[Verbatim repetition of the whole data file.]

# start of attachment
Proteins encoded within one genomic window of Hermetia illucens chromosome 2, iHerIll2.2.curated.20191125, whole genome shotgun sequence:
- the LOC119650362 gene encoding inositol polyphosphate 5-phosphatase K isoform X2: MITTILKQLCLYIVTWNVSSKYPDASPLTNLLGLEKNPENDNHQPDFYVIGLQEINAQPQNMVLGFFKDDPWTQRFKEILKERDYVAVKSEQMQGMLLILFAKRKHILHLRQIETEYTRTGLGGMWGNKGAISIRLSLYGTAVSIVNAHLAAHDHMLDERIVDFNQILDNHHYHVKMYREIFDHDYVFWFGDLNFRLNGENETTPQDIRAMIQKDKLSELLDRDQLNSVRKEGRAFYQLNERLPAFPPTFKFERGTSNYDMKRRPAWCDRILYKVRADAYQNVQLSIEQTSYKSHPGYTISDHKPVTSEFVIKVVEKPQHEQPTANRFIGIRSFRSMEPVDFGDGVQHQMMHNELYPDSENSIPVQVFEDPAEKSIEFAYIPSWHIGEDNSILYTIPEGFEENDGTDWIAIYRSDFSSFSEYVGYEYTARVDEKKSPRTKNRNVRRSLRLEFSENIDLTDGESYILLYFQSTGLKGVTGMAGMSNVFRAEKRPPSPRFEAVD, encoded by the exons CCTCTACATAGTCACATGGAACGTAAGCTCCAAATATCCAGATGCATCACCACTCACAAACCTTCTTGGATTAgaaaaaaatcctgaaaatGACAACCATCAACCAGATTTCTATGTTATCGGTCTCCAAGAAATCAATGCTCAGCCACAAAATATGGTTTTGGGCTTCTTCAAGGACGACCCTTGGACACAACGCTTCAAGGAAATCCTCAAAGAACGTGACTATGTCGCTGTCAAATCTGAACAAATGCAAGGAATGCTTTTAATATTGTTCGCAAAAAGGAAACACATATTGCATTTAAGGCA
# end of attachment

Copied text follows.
Proteins encoded within one genomic window of Hermetia illucens chromosome 2, iHerIll2.2.curated.20191125, whole genome shotgun sequence:
- the LOC119650362 gene encoding inositol polyphosphate 5-phosphatase K isoform X2: MITTILKQLCLYIVTWNVSSKYPDASPLTNLLGLEKNPENDNHQPDFYVIGLQEINAQPQNMVLGFFKDDPWTQRFKEILKERDYVAVKSEQMQGMLLILFAKRKHILHLRQIETEYTRTGLGGMWGNKGAISIRLSLYGTAVSIVNAHLAAHDHMLDERIVDFNQILDNHHYHVKMYREIFDHDYVFWFGDLNFRLNGENETTPQDIRAMIQKDKLSELLDRDQLNSVRKEGRAFYQLNERLPAFPPTFKFERGTSNYDMKRRPAWCDRILYKVRADAYQNVQLSIEQTSYKSHPGYTISDHKPVTSEFVIKVVEKPQHEQPTANRFIGIRSFRSMEPVDFGDGVQHQMMHNELYPDSENSIPVQVFEDPAEKSIEFAYIPSWHIGEDNSILYTIPEGFEENDGTDWIAIYRSDFSSFSEYVGYEYTARVDEKKSPRTKNRNVRRSLRLEFSENIDLTDGESYILLYFQSTGLKGVTGMAGMSNVFRAEKRPPSPRFEAVD, encoded by the exons CCTCTACATAGTCACATGGAACGTAAGCTCCAAATATCCAGATGCATCACCACTCACAAACCTTCTTGGATTAgaaaaaaatcctgaaaatGACAACCATCAACCAGATTTCTATGTTATCGGTCTCCAAGAAATCAATGCTCAGCCACAAAATATGGTTTTGGGCTTCTTCAAGGACGACCCTTGGACACAACGCTTCAAGGAAATCCTCAAAGAACGTGACTATGTCGCTGTCAAATCTGAACAAATGCAAGGAATGCTTTTAATATTGTTCGCAAAAAGGAAACACATATTGCATTTAAGGCA